It is common wisdom that when a regime of privilege gets established, maintaining it becomes the sole concern of its beneficiaries. The case of Delhi’s Sanskriti School is a sad example of this. It is hard to believe that a hundred years after a major modern thinker of education demonstrated the crucial role that diversity of social backgrounds in the classroom plays in achieving excellence, a keenly self-conscious school like Sanskriti doesn’t get it. I am referring to John Dewey, whose 1916 classic, Democracy and Education, changed the very idea of a good school. It argues that greater social efficiency and higher academic standards are achieved when children from different home backgrounds sit and learn together in a school. The Sanskriti School wants to deliver a high standard of education by maintaining a 60% quota for Group ‘A’ officers of the central government.
The idea of mixing children from divergent backgrounds faced resistance of different kinds in several countries, but eventually has proved its worth. For one thing, it resonated the vision of participatory democracy, so it received political approval in societies where cultural and class barriers were fought by democratic means. It nurtured the kind of social bonding that modern nationhood demands. Many Western nations achieved greater inner cohesion because common schooling softened the boundaries between classes and cultural groups. But the real worth of inclusive schooling lay in its pedagogic potential.
As a philosopher who also taught children, Dewey knew from experience that the presence of children from divergent home backgrounds forces the teacher to be more imaginative. Children’s talk and responses bring into the classroom a richer cultural resource that is not available in an exclusive school. The teacher has to perform a more active role in a socially inclusive classroom, drawing from children their varied experiences and viewpoints, thereby creating a collective mind with higher analytical insights and social awareness. The benefits are not merely social or moral; they extend to cognitive grasp in all areas of knowledge.
A vast amount of psychological and pedagogic research carried out in different countries has proved the correctness of Dewey’s vision. Its political worth has also been demonstrated by the fact that societies with common school systems have shown greater inner strength while facing the challenges of modernity than others where exclusiveness persisted.
In India, the Constitution favoured equality and inclusiveness, but the social order resisted the idea of a common school system. After a prolonged waiting period, the idea received a modest boost when the Right to Education (RTE) Act received Parliament’s approval five years ago. Apart from declaring elementary education a fundamental right of all children, the RTE enforced a modicum of social engineering by requiring private schools to reserve one-fourth of their seats for children from the economically weaker sections (EWS). The RTE guidelines prohibited private schools from creating a separate section for these children. The temptation to do so still persists and many private schools are reluctant to allow their classrooms to acquire a mixed social character that RTE envisages.
Now comes the amazing case of the Sanskriti School. It wants to maintain a 60% quota for the children of Group A officers. Although registered as a private school, Sanskriti has received State patronage of a kind that no other private school can dream of. Sanskriti has accepted the EWS quota. In its plea in the current case, it is arguing that its status as a private school gives it the freedom to reserve 60% of its seats for Group A officers. The amicus curie appointed by the apex court has rightly observed that there is no existing statute to justify this kind of quota.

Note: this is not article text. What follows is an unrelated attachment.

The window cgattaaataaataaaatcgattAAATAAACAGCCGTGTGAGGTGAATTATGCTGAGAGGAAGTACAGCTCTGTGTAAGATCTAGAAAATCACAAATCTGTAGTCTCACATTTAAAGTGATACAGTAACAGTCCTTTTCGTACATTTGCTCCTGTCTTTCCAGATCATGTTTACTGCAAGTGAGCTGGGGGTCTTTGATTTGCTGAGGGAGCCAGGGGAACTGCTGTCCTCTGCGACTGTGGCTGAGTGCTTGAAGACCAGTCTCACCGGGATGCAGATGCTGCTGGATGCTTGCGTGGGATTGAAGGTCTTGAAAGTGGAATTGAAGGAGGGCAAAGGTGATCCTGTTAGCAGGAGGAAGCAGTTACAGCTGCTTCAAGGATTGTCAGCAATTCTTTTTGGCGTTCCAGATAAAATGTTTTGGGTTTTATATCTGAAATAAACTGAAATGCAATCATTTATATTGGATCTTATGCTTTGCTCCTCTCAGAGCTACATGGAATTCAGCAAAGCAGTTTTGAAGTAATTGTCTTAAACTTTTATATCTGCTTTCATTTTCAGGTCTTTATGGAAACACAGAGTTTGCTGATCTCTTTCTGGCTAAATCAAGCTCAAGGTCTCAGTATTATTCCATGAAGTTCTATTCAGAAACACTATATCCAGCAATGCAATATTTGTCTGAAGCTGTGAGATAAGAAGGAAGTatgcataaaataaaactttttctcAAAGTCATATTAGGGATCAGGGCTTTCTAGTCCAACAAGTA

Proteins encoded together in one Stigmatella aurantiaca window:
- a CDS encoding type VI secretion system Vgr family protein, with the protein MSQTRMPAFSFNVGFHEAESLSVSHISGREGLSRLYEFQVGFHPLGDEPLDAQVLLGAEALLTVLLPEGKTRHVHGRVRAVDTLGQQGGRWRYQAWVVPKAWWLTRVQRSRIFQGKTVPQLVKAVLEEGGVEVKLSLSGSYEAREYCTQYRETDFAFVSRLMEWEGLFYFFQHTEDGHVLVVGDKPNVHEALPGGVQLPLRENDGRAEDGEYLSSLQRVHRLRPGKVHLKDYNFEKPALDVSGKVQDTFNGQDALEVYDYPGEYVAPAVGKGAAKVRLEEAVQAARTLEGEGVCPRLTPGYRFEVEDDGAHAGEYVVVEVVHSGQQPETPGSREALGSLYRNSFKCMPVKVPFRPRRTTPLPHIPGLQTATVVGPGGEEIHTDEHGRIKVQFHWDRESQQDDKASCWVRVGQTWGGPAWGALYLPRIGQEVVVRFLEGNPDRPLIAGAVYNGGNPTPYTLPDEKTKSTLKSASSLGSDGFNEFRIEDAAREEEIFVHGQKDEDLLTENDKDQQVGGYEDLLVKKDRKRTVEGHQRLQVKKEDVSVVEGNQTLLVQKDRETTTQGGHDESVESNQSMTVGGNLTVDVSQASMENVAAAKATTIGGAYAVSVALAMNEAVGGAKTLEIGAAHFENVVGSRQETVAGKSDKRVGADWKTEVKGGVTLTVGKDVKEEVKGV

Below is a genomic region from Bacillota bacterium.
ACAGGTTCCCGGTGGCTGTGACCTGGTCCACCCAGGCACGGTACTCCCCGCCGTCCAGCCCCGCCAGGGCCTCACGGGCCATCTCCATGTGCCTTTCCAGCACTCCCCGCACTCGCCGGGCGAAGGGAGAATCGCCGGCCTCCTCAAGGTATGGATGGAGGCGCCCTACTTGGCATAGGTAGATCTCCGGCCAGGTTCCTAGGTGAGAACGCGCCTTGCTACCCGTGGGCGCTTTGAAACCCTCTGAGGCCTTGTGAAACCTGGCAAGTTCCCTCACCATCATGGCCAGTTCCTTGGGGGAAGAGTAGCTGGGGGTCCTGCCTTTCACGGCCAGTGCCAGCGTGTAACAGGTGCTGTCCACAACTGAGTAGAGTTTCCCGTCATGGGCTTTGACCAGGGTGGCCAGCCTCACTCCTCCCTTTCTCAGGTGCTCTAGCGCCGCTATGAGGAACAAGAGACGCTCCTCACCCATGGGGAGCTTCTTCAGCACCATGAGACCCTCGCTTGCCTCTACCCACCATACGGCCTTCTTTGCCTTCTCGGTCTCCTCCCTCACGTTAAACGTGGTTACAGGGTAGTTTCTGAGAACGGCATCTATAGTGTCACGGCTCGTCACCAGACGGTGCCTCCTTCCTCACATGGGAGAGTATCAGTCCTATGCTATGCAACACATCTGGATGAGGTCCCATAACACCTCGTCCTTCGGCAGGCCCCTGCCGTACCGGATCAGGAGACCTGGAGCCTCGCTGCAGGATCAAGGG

Sanskriti seems to believe that its aim to achieve excellence in education can be fulfilled by ensuring that the majority of children in every class come from similar homes (i.e. of members of the higher bureaucracy). Such a belief belongs to the pre-modern educational theory. It also challenges established legal and political wisdom. In its verdict in the RTE case, the Supreme Court had warmly supported the concept that a socially inclusive ethos is the best resource for learning to live in a democratic society. The Delhi High Court reminded Sanskriti that the Kendriya Vidyalayas were already serving the needs of central government employees. On several other occasions too, the judiciary has attempted to tell India’s educated elite that inclusion is a sound principle for a nation like ours. This is also the essence of modern pedagogic theory.
A few years ago, I had the opportunity to visit Sanskriti School when I was asked to join a committee to choose a new principal. I was a bit shocked to notice how posh its infrastructure and facilities were. Many well-meaning institutions have now forgotten that children feel happier in simpler surroundings. The selection of a new principal gave me the hope that Sanskriti will move towards a modernist, inclusive vision. A former education secretary known for his progressive ideas had shared with me his unease over the establishment of Sanskriti. He thought Sanskriti should join the Kendriya Vidyalaya system. This is what the Delhi High Court also suggested in its recent verdict, rejecting Sanskriti’s reservation policy for the highly privileged. By opting to challenge that verdict, Sanskriti has demonstrated its myopic vision.
Krishna Kumar is professor of education at Delhi University and former director NCERT
The views expressed are personal